Pakistan national day marked in House of Authors

2009-05-15 08:30


A meeting was held on Wednesday May 13 in the House of Authors in Tehran International Book Fair to mark the Pakistan National Day. The meeting was among others attended by Pak Ambassador to Tehran, a prominent Pak poet and an ECO official in charge of cultural affairs.

Early in the meeting, Dr. Rajabi, an ECO official, said that the ECO Cultural Institute prides itself on the fact that it has taken a pavilion for a second time in Tehran International Book Fair. Rajabi expressed pleasure over a series of programs to mark the national days of ECO Member Sates in the House of Authors.

Concerning Pakistan National Day, Rajabi said that Iran and Pakistan enjoy deep bonds, adding that the fact that Pakistan's national anthem is written in Persian shows how high the Iranian culture and Persian language is regard in the country.

The ECO cultural official said Iran-Pakistan bond was more than religious as the two nations have had mutual relations also in pre-Islamic era, adding that the relations have continued to date in different fields.

Rajabi noted that there were many Pakistani poets who were speaking in Urdu, wrote their poems in Persian.

The official touched on several major commonalities between the two countries including customs, traditions and, to some extent, language, adding that the three countries of Pakistan, Iran and Turkey are founders of ECO institute, having signed a multi-purpose, trilateral agreement in this regard.

Rajabi unveiled that the ECO institute would soon open an office in Lahore, Pakistan. A special periodical journal is also set for release, he added.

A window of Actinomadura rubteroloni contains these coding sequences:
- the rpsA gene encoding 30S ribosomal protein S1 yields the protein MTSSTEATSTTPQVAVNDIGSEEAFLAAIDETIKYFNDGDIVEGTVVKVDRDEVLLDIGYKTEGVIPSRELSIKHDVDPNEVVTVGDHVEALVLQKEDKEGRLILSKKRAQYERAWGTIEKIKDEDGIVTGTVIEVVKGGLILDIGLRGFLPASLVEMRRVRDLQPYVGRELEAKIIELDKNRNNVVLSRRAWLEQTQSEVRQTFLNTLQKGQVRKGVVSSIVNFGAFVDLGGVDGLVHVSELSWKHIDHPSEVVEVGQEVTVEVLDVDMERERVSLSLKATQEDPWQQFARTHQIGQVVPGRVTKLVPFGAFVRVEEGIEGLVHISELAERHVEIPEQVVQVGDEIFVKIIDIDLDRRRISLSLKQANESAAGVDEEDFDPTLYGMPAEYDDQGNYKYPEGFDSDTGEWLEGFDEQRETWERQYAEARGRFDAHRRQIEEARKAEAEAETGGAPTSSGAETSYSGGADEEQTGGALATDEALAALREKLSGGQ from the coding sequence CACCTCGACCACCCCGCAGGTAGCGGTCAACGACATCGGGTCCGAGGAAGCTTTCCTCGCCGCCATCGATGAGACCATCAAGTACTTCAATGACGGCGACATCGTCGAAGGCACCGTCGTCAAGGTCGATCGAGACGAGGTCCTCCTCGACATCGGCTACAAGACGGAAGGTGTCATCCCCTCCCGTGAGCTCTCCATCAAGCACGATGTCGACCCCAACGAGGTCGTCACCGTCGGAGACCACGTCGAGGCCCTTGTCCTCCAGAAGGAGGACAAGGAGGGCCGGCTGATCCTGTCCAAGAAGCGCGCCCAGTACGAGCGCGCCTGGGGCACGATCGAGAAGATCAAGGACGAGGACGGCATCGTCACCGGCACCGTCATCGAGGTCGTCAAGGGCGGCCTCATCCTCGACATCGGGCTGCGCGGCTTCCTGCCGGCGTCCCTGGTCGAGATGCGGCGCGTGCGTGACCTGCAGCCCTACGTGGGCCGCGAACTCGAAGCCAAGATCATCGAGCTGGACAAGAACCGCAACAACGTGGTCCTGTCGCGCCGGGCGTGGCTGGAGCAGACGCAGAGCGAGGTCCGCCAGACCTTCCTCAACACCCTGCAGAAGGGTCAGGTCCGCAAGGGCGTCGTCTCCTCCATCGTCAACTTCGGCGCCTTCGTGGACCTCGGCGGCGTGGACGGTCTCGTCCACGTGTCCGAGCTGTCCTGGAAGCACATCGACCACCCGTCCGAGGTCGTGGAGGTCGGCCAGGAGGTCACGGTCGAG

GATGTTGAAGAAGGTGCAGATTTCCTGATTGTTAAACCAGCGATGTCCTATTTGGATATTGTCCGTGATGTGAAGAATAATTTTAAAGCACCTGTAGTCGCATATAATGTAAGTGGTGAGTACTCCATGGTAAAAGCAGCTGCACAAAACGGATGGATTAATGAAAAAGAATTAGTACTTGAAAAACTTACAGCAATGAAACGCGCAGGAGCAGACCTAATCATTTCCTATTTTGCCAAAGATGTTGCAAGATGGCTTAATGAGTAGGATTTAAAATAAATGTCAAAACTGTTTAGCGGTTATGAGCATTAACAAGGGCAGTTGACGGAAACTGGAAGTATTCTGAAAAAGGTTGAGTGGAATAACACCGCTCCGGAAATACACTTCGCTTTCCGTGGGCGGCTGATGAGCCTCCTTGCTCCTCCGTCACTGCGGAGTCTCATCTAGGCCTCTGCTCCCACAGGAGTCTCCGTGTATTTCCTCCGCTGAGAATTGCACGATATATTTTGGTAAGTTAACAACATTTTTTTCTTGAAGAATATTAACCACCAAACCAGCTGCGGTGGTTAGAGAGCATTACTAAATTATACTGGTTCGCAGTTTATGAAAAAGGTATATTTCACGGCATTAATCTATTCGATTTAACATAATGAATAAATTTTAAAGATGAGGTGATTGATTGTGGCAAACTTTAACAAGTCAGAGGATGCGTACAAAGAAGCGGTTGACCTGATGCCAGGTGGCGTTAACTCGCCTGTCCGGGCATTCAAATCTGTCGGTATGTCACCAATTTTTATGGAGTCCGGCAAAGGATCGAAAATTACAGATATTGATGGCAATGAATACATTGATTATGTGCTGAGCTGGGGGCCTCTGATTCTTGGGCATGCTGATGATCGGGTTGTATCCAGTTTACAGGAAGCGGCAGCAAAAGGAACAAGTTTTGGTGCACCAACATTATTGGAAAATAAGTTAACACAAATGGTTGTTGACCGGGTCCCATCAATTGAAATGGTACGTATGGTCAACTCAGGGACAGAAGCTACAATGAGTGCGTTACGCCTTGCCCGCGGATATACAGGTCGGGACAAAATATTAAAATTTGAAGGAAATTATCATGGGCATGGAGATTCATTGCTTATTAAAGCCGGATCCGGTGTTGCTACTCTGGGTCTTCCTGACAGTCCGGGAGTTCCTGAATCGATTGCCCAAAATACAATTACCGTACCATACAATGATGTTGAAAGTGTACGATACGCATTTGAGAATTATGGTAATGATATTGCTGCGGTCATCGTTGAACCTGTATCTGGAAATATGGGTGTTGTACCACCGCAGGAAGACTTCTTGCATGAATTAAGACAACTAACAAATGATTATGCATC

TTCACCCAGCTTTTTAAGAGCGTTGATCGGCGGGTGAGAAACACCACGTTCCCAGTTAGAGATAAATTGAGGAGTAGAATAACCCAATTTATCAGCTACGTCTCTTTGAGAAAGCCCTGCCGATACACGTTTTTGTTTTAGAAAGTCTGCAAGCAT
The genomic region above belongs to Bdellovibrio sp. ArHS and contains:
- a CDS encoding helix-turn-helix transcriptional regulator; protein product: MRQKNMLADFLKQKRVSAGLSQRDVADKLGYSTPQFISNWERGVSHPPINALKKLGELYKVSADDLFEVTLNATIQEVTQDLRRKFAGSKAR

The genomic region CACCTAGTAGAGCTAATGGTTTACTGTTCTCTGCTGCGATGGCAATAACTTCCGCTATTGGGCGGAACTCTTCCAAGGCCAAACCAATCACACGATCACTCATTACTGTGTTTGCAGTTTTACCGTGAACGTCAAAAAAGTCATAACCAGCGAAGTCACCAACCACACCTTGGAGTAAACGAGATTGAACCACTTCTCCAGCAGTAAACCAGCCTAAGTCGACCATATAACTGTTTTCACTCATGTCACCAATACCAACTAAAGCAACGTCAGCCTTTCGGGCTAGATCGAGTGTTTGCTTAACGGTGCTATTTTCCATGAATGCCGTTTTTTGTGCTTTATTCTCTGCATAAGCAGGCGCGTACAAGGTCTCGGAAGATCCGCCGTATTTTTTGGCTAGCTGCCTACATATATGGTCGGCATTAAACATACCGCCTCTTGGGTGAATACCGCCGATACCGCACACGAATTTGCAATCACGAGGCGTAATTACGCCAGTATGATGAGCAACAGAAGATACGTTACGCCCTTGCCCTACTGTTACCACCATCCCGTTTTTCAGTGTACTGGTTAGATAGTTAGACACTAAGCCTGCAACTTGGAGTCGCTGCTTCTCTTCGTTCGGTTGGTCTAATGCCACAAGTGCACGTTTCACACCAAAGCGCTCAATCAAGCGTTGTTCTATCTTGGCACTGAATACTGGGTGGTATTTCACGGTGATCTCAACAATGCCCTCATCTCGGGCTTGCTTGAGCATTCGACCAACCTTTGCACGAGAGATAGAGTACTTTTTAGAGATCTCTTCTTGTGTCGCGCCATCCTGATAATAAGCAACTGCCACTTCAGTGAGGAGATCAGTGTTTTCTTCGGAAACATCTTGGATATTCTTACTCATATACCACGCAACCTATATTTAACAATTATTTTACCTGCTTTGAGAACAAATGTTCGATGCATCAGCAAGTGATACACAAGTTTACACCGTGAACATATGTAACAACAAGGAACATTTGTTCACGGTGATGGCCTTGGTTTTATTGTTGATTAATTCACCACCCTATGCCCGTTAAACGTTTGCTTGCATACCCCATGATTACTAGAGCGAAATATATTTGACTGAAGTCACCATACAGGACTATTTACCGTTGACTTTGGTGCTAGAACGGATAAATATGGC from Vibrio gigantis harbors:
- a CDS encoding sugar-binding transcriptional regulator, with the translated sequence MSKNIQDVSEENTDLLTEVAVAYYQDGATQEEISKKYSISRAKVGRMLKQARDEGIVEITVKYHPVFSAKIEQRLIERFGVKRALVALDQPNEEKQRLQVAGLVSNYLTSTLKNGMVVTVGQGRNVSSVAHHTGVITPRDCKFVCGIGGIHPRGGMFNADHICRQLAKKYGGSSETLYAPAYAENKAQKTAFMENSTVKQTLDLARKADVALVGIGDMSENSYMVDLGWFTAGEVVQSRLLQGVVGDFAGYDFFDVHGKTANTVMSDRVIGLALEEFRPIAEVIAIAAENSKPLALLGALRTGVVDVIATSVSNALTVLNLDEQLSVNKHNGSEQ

Pak Ambassador to Tehran, Mohammad Baksh-Abbasi was another speaker of the meeting who said that public presence in the fair was rare in the world and that it attests to a love for book on the part of Iranian people and how great and shrewd they are.

The Pak Ambassador noted that Iran and Pakistan have long enjoyed rich and strong bonds and that many renowned men of literature in Pakistan, including Iqbal Lahouri, have written their works in Persian.

Mohammad Baksh-Abbasi urged that Persian must survive, adding that languages are the deposits, properties and wealth of nations.

He noted however that by wealth he meant a knowledge-related construct. "Material wealth might be robbed but knowledge could not be robbed," he said, quoting Plato as writing in his works that only the one can rule who is knowledgeable.

The Ambassador went on to say that knowledge guides any ruler to the right track, and that any one who suffers lack of knowledge would go astray. "Favorable results lie in following knowledgeable rulers and leaders," he added.

"Let me give a word of advice to all my colleagues in Pakistan Embassy in Iran; make more efforts in gaining knowledge," the Pak Ambassador urged.

Mohammad-Hussein Tasbihi, a Pak poet, recited his poetical works in praise of Persian language as well as the personality of Mohammad-Ali Jenah, also a prominent Pak figure.

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